Music is a powerful tool to engage young people both in and outside of school. In Memphis, Tennessee, where music is both a legacy and a critical element of the city’s future, it has the potential to strengthen young people’s connections to their communities and positively impact their lives.
This summer, I have had the privilege of working with the Memphis Music Initiative (MMI) as an EP Fellow and leading strategic consultation for nonprofits to ensure that the city’s youth have access to high quality music programming and instruction.
MMI is a community-initiated and implemented strategy that augments youth-focused investments within Memphis’s music space. The goal of the initiative is to ensure that youth have access to music education in school, to build formative relationships with local musicians, and to develop places to spur innovation where youth can learn, play, and hear music outside of school.
As a strategy consultant for two music nonprofits in MMI’s portfolio, I helped my clients set sound community engagement strategies to ensure that their work impacts our city’s young people.
Serving as a nonprofit strategy consultant yielded four leadership lessons that are critical for all education leaders:
1. Embrace learning: Being new to the arts administration space, I had to learn and master many new things quickly—the language of business, building relationships with stakeholders, ways of conducting business, and how the industry operates. That learning was critical for me to gain credibility, build trust with my clients, and offer meaningful recommendations. Being curious, learning, unlearning, and relearning is essential to the successful completion of any project or to enact long-term systematic change in education.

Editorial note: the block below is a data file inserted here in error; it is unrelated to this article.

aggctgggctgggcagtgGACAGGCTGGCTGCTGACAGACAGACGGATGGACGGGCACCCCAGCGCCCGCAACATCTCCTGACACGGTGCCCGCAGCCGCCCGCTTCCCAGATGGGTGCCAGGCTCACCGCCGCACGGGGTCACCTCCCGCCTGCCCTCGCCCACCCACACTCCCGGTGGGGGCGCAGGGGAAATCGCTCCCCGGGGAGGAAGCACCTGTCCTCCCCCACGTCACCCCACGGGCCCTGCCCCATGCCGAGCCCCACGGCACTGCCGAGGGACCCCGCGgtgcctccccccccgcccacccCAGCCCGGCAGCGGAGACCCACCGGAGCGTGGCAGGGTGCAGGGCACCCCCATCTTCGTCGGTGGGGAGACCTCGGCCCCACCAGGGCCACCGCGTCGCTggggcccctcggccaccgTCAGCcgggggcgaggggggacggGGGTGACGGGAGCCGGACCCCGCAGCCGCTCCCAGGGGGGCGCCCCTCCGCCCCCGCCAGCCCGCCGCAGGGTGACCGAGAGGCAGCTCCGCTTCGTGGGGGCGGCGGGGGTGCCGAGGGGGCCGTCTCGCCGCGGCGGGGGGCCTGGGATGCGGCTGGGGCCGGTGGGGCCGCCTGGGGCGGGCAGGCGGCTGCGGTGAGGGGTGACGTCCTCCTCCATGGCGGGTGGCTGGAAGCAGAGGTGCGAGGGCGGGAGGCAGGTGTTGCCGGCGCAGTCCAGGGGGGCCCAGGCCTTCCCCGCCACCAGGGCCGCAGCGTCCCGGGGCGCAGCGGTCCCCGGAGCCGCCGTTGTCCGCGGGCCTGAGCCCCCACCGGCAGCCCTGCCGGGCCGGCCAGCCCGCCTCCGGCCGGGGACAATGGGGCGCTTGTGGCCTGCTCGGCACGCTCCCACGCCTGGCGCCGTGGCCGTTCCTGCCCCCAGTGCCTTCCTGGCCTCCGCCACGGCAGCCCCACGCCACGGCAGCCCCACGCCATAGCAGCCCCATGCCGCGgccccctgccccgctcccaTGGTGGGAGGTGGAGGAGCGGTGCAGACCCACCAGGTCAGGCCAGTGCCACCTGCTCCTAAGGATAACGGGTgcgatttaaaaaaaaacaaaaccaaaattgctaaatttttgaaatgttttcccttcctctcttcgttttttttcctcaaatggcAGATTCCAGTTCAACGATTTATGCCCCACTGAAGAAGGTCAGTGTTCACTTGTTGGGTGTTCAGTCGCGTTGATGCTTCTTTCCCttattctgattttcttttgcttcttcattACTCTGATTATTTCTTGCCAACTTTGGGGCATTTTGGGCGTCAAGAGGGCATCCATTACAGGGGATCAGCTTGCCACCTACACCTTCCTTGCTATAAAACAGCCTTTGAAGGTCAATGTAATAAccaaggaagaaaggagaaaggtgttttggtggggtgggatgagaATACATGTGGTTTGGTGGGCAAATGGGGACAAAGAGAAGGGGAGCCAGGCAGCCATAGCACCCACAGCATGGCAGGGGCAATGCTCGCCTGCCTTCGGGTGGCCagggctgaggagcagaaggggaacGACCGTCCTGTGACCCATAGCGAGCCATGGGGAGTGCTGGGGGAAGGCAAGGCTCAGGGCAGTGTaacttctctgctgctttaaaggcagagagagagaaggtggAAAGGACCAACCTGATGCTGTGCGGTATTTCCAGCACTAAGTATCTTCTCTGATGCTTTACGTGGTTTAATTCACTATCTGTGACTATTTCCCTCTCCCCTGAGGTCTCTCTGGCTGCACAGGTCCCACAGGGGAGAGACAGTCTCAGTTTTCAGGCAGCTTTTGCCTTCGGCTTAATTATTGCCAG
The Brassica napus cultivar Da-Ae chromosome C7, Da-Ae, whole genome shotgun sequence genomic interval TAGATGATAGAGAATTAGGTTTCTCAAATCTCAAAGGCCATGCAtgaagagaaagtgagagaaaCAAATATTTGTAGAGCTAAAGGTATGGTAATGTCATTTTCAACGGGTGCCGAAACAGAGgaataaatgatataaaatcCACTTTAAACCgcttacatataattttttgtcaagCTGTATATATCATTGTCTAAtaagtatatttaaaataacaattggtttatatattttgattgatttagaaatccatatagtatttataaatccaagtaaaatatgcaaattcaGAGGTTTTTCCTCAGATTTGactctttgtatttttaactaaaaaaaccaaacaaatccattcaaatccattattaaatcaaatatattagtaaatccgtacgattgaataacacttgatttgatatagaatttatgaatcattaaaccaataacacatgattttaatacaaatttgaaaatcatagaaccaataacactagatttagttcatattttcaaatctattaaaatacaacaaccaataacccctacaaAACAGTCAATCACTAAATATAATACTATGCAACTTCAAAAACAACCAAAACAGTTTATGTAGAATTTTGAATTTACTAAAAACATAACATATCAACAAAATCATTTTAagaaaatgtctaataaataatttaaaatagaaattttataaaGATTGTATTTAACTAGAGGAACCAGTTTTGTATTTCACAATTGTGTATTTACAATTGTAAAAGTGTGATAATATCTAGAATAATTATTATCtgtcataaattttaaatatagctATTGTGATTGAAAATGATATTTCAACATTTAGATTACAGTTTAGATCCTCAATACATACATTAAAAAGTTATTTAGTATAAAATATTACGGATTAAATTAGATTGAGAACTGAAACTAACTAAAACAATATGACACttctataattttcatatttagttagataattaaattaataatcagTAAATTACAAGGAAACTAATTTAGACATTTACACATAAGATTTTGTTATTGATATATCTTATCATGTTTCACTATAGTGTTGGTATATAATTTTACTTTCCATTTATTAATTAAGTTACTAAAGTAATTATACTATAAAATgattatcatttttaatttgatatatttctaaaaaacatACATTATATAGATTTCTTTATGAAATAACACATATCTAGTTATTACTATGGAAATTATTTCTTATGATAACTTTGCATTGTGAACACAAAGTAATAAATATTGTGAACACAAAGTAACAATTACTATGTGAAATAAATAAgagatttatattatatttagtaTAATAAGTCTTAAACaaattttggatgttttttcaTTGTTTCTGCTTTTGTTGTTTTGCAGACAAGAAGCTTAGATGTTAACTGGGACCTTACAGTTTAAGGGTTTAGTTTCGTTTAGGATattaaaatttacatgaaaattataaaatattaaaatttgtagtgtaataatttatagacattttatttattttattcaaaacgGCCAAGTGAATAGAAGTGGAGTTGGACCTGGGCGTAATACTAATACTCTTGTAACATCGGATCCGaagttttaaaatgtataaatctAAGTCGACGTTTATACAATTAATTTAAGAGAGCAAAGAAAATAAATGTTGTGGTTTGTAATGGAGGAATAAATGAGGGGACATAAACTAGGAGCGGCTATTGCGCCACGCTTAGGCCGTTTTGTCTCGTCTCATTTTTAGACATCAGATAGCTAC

2. Learn to listen: Learning to really listen often yields the best recommendations. At MMI, to understand my client’s needs, asking the right questions and listening to the answers helped me to gain a deep understanding of others’ experiential experiences. Utilizing an open-ended question format, and starting questions specifically with “who,” “what,” “when,” “where,” “why” or “how,” often lead me to gain more insight and become more aware of new information. Furthermore, listening helped me serve as a successful advisor and facilitator to help my clients produce the best possible grant proposal to MMI. For all of us in education, it’s critical to listen to the students, families, teachers, and communities we serve.
3. Welcome ambiguity and flexibility: During my experience with MMI, I had to shift quickly on new projects (daily priorities changed because of new developments) and adjust to internal changes (e.g. tracking down key stakeholders for their thoughts and perspectives before their summer vacation). Both expected and unexpected challenges happen anywhere you work, so being flexible and navigating ambiguity effectively allowed me to respond appropriately to demands in the moment. We must welcome unforeseen circumstances and view them not as roadblocks, but as opportunities for taking an alternative path to reach your end goal without losing sight of the strategy to get there.
4. Know that you can’t do it alone: In education especially, gaining input from all community stakeholders is important for organizational success. It’s especially critical that nonprofits always seek out community input when planning programs for the community. Knowledge and perspective from community members are crucial for turning programmatic visions for sustainability into reality. Seeking input truly creates community buy-in and the desire to participate in creating innovative solutions to challenges.
As education leaders, learning these four lessons is critical for us to move the important work we do forward and truly drive equity in our nation’s educational system.
|Olu Ibrahim is a 2015 Education Pioneers Fellow, working with the Memphis Music Initiative where she advises clients to create and implement sustainable community engagement strategies. She chose to become a Fellow to learn how innovation and entrepreneurship can positively impact education, and previously served as a nonprofit program manager, an education policy analyst, and a middle school teacher.|